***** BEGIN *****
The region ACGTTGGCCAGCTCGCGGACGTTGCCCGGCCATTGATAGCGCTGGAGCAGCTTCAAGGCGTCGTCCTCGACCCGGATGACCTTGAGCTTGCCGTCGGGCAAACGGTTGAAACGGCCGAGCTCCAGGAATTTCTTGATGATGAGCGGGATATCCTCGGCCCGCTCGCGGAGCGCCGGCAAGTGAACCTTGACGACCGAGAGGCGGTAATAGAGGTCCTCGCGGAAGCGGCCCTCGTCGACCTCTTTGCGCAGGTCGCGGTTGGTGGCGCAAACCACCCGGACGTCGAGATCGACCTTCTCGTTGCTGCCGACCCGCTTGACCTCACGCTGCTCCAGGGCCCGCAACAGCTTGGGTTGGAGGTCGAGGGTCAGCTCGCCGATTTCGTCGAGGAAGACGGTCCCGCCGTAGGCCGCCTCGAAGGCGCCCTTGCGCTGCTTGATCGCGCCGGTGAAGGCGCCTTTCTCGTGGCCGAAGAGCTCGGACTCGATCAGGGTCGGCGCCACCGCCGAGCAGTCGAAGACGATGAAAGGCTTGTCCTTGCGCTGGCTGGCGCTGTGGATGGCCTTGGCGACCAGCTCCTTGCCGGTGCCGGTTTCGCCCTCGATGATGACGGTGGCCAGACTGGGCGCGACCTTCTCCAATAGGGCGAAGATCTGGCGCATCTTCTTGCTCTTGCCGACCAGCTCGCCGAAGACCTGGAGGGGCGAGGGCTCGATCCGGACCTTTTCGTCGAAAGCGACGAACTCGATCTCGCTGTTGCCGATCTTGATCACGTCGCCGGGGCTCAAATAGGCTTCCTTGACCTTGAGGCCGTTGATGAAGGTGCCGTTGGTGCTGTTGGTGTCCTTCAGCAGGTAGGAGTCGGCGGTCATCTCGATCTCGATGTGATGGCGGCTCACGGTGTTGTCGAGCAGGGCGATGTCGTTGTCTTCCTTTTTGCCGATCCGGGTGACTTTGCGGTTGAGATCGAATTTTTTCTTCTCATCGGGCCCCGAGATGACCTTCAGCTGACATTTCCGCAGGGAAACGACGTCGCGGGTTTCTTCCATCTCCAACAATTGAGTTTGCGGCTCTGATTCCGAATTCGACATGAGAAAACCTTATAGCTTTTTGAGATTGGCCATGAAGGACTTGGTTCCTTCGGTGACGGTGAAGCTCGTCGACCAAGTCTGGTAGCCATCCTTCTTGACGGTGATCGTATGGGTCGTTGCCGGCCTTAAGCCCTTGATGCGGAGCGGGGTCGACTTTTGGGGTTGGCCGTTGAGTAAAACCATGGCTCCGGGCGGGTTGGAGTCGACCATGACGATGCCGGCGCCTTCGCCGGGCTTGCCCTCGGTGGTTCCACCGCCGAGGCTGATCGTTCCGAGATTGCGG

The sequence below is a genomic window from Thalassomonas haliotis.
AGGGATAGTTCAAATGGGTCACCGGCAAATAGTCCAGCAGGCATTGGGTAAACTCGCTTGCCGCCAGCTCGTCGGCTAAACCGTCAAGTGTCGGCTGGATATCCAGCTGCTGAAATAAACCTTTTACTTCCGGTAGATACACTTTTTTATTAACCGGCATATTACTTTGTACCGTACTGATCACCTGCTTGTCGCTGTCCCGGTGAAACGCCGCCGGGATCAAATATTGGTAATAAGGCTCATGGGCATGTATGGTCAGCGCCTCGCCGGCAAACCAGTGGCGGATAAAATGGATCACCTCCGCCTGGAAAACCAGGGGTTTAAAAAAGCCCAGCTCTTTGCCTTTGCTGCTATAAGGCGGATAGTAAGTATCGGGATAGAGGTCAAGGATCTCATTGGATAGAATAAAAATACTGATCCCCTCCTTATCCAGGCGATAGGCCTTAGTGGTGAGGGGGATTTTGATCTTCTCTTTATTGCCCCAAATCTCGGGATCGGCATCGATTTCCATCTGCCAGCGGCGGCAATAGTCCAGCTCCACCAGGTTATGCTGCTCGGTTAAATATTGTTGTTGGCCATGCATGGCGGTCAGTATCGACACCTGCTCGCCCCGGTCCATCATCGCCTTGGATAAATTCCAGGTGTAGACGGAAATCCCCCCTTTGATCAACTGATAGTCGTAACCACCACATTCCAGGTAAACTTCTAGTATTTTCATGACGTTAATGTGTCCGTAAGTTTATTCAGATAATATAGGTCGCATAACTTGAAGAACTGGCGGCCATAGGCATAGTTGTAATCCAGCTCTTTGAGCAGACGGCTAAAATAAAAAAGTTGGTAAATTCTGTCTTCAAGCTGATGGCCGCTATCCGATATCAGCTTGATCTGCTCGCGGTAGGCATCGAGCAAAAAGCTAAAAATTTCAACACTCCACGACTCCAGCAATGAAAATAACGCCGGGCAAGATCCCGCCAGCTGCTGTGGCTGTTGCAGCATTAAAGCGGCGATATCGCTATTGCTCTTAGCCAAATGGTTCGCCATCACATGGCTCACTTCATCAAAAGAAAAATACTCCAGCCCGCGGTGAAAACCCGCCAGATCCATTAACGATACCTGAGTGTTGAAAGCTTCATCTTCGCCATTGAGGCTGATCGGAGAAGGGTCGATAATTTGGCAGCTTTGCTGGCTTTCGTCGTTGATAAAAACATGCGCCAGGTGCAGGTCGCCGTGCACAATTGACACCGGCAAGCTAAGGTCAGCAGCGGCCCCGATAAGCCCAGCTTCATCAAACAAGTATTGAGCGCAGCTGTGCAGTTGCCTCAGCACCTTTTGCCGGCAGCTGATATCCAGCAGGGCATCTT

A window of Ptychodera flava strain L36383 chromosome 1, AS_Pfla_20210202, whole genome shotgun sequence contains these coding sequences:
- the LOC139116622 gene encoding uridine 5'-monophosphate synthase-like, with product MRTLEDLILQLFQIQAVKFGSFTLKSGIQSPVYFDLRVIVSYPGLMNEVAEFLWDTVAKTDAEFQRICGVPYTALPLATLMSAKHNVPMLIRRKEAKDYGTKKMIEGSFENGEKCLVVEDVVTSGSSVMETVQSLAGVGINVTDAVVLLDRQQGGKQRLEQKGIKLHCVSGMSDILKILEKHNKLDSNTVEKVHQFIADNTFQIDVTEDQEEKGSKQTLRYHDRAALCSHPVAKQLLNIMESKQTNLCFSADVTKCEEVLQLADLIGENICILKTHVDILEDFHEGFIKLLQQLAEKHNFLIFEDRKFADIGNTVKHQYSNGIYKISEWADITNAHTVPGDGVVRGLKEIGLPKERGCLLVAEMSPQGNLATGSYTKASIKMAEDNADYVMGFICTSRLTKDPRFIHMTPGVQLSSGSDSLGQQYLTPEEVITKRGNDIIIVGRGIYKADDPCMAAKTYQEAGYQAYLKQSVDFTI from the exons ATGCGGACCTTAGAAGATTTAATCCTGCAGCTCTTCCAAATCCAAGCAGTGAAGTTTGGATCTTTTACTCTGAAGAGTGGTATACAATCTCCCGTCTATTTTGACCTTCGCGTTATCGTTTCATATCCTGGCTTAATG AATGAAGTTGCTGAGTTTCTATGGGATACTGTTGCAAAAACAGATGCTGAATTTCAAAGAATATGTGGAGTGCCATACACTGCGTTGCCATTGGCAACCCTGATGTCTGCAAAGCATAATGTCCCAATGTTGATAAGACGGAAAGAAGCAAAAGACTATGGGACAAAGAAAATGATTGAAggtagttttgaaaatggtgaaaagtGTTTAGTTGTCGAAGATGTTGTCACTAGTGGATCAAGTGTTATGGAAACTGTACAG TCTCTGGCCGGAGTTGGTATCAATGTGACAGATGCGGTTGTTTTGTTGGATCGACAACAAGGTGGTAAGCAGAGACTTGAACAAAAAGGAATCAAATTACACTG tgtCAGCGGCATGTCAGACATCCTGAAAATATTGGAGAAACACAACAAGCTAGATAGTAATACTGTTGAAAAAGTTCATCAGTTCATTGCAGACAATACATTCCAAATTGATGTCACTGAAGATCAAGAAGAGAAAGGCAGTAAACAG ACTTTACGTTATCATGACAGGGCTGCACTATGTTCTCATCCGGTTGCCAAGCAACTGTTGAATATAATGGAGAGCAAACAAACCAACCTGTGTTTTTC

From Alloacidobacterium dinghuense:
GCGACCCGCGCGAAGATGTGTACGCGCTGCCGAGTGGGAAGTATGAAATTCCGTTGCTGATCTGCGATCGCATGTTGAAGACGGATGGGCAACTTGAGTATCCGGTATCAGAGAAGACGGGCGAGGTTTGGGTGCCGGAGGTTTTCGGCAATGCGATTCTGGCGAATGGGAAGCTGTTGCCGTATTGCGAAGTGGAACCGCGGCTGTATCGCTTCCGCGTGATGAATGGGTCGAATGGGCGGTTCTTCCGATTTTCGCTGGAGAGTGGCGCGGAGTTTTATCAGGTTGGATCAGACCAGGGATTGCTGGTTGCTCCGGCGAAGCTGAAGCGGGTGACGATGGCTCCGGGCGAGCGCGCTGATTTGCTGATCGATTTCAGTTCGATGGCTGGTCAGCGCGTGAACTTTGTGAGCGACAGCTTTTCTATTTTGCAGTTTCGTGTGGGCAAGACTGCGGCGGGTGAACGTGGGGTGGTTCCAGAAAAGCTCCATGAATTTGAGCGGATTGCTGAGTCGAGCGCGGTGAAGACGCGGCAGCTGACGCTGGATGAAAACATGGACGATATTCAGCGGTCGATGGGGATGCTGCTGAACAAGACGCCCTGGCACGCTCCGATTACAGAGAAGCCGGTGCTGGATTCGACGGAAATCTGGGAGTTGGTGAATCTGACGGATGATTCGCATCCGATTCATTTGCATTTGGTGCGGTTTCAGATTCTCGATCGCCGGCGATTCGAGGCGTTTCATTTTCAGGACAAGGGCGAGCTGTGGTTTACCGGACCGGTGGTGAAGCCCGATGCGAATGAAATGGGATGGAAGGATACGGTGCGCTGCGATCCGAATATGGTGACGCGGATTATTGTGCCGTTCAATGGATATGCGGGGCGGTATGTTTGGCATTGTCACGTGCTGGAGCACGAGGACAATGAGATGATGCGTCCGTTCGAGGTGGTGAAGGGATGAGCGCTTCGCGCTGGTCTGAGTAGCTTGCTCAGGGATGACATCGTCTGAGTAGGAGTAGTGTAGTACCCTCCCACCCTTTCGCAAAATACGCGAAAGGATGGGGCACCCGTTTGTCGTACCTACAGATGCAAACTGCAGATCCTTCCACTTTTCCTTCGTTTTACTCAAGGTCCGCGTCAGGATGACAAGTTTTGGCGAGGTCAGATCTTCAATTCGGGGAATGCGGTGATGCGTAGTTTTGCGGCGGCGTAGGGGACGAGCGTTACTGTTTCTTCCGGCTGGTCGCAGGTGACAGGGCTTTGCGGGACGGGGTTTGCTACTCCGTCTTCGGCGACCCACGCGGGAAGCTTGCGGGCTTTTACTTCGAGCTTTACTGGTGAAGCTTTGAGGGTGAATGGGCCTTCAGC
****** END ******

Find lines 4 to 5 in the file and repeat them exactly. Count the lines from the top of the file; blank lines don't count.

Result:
A window of Ptychodera flava strain L36383 chromosome 1, AS_Pfla_20210202, whole genome shotgun sequence contains these coding sequences:
- the LOC139116622 gene encoding uridine 5'-monophosphate synthase-like, with product MRTLEDLILQLFQIQAVKFGSFTLKSGIQSPVYFDLRVIVSYPGLMNEVAEFLWDTVAKTDAEFQRICGVPYTALPLATLMSAKHNVPMLIRRKEAKDYGTKKMIEGSFENGEKCLVVEDVVTSGSSVMETVQSLAGVGINVTDAVVLLDRQQGGKQRLEQKGIKLHCVSGMSDILKILEKHNKLDSNTVEKVHQFIADNTFQIDVTEDQEEKGSKQTLRYHDRAALCSHPVAKQLLNIMESKQTNLCFSADVTKCEEVLQLADLIGENICILKTHVDILEDFHEGFIKLLQQLAEKHNFLIFEDRKFADIGNTVKHQYSNGIYKISEWADITNAHTVPGDGVVRGLKEIGLPKERGCLLVAEMSPQGNLATGSYTKASIKMAEDNADYVMGFICTSRLTKDPRFIHMTPGVQLSSGSDSLGQQYLTPEEVITKRGNDIIIVGRGIYKADDPCMAAKTYQEAGYQAYLKQSVDFTI from the exons ATGCGGACCTTAGAAGATTTAATCCTGCAGCTCTTCCAAATCCAAGCAGTGAAGTTTGGATCTTTTACTCTGAAGAGTGGTATACAATCTCCCGTCTATTTTGACCTTCGCGTTATCGTTTCATATCCTGGCTTAATG AATGAAGTTGCTGAGTTTCTATGGGATACTGTTGCAAAAACAGATGCTGAATTTCAAAGAATATGTGGAGTGCCATACACTGCGTTGCCATTGGCAACCCTGATGTCTGCAAAGCATAATGTCCCAATGTTGATAAGACGGAAAGAAGCAAAAGACTATGGGACAAAGAAAATGATTGAAggtagttttgaaaatggtgaaaagtGTTTAGTTGTCGAAGATGTTGTCACTAGTGGATCAAGTGTTATGGAAACTGTACAG TCTCTGGCCGGAGTTGGTATCAATGTGACAGATGCGGTTGTTTTGTTGGATCGACAACAAGGTGGTAAGCAGAGACTTGAACAAAAAGGAATCAAATTACACTG tgtCAGCGGCATGTCAGACATCCTGAAAATATTGGAGAAACACAACAAGCTAGATAGTAATACTGTTGAAAAAGTTCATCAGTTCATTGCAGACAATACATTCCAAATTGATGTCACTGAAGATCAAGAAGAGAAAGGCAGTAAACAG ACTTTACGTTATCATGACAGGGCTGCACTATGTTCTCATCCGGTTGCCAAGCAACTGTTGAATATAATGGAGAGCAAACAAACCAACCTGTGTTTTTC